Blog Archives

A Precarious State

That the global economy is in a precarious state seems self-evident. Take your pick of the systemic risks: debt bubble and slowdown in China, banking/political crisis in Europe, negative interest rates and stagnation in Japan, ongoing meltdown in emerging markets and currencies, oil prices that threaten mayhem if they go up and if they go down, and a downturn in global trade that is usually associated with recession.

Other than that, everything’s great. How about those summer Olympics? Seriously, what isn’t in a precarious state?

If the global financial sector isn’t precarious, then why is capital flooding into negative interest bonds? Why are money managers willing to accept a guaranteed loss of capital if things are going great and opportunities for low-risk profits are abundant?

The political realm is also in a precarious state. No matter how you interpret Brexit–as a Kabuki play by Deep State insiders, as a political ploy that went off the rails, as an ugly outburst of xenophobia, as a rebellion of the Forgotten Class that lost out in the Great Financialization boom, as a resurgence of nationalism–whatever interpretation or combination of factors you favor, the net result is the same: Brexit reflects a precarious state of shifting political tectonics that threatens the status quo.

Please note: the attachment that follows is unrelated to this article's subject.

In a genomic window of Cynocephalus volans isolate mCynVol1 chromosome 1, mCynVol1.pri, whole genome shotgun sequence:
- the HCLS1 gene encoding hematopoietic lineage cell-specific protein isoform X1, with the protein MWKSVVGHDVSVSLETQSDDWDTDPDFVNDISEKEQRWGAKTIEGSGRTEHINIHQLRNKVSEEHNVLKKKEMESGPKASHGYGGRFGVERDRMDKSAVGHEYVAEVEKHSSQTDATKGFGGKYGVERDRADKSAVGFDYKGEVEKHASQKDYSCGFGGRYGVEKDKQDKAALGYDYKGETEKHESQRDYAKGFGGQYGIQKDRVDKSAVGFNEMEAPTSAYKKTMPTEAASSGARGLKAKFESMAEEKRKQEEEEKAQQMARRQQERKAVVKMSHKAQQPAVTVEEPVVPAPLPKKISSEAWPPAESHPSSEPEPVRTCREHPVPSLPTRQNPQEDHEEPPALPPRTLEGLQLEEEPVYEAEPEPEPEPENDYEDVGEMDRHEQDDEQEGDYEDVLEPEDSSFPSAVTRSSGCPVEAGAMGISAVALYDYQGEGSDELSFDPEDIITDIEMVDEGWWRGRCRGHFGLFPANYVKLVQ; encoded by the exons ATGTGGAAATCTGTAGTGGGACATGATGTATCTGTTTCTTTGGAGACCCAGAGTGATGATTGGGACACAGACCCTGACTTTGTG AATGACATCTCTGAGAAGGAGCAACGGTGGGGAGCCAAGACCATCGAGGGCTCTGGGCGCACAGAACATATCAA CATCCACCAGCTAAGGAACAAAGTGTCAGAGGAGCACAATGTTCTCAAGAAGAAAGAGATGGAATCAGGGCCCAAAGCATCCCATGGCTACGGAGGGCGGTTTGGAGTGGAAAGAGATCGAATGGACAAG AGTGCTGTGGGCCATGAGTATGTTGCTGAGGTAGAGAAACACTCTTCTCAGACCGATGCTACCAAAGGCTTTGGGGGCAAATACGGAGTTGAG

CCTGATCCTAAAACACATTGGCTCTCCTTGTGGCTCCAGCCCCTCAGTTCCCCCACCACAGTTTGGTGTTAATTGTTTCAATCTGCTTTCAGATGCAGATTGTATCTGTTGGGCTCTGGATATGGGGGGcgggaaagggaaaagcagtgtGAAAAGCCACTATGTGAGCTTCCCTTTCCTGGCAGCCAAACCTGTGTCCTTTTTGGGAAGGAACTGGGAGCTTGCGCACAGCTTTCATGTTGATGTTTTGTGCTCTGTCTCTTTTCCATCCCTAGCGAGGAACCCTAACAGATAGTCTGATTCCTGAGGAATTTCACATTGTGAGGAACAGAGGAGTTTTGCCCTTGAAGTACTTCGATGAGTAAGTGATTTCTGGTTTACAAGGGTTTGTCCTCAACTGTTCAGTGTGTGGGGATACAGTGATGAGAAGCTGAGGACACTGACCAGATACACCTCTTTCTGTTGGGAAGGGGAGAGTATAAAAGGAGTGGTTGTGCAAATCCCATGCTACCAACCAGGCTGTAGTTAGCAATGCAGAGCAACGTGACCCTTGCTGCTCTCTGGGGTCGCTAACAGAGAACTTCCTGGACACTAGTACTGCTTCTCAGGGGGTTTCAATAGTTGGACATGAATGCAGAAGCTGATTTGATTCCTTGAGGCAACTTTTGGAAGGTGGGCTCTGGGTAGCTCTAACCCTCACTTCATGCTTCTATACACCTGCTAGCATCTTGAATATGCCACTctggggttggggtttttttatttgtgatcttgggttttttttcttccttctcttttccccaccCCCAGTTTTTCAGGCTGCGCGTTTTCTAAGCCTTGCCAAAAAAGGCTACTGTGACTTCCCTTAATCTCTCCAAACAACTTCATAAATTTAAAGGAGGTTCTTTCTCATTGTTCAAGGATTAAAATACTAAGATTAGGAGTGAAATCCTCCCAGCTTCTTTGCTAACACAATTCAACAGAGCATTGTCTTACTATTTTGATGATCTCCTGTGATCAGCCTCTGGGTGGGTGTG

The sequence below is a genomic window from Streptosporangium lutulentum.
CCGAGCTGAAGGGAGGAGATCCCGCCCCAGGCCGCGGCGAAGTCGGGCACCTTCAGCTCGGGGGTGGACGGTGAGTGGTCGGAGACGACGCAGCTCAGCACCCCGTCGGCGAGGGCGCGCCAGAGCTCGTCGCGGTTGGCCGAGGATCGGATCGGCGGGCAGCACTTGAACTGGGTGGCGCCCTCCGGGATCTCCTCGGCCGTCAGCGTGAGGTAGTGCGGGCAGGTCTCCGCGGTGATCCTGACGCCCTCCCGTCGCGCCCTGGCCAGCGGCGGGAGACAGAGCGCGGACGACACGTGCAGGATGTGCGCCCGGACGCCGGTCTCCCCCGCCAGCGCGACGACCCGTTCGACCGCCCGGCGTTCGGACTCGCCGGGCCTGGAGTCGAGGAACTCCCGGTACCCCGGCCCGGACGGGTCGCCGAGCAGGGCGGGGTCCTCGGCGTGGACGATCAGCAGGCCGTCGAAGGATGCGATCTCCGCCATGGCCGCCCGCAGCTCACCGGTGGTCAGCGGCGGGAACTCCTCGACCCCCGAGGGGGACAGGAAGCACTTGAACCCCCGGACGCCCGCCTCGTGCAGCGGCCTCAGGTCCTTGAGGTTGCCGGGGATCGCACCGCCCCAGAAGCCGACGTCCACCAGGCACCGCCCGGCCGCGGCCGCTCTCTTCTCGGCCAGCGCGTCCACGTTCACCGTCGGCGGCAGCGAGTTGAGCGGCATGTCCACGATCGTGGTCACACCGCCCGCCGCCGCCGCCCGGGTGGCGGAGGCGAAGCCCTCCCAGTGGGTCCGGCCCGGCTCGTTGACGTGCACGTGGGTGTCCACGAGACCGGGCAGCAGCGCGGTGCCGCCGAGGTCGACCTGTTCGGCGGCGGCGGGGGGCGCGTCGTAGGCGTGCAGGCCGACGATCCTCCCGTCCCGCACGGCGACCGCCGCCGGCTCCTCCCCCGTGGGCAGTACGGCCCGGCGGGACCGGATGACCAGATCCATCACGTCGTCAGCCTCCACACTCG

It isn’t just political certainties that are giving way beneath our feet–the global “recovery” narrative is crumbling like weathered sandstone on the edge of a cliff. No wonder institutional money managers, hedge funds and punters are all either fleeing to safe havens or entering trades with their thumbs twitching nervously on the “sell” button.

If the global banking sector isn’t precarious, then why are bank stocks tanking? If these banks are minting profits and accumulating well-collateralized capital, why are investors selling them?

If everything’s so solid, why is hot money chasing the bubble du jour? From copper to rebar to bitcoin to iron ore to silver, hot money is sloshing from one casino-sector to another on a daily or weekly basis–what’s next? Bat guano? Disney collectibles? Is this a sign of a healthy, sustainable market?

If you think so, I have a containerload of hot bat guano to sell you–I guarantee it will be the next bubble du jour, you’ll get rich overnight…

If the U.S. economy isn’t precarious, why has the growth rate of new businesses collapsed to Depression-type lows? If everything is going great, why aren’t entrepreneurs jumping in to mint all those easy profits?

The global political/economic state feels precarious for a good reason: it is precarious. Being told everything’s rock-solid while the ground beneath us is rumbling isn’t terribly persuasive, and some talking head reassuring us that the economy is still “growing” won’t stop the tremors.

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Grexit?, BIS Warning, Chinese Market Crash & Systemic Risk Shake the Global Economy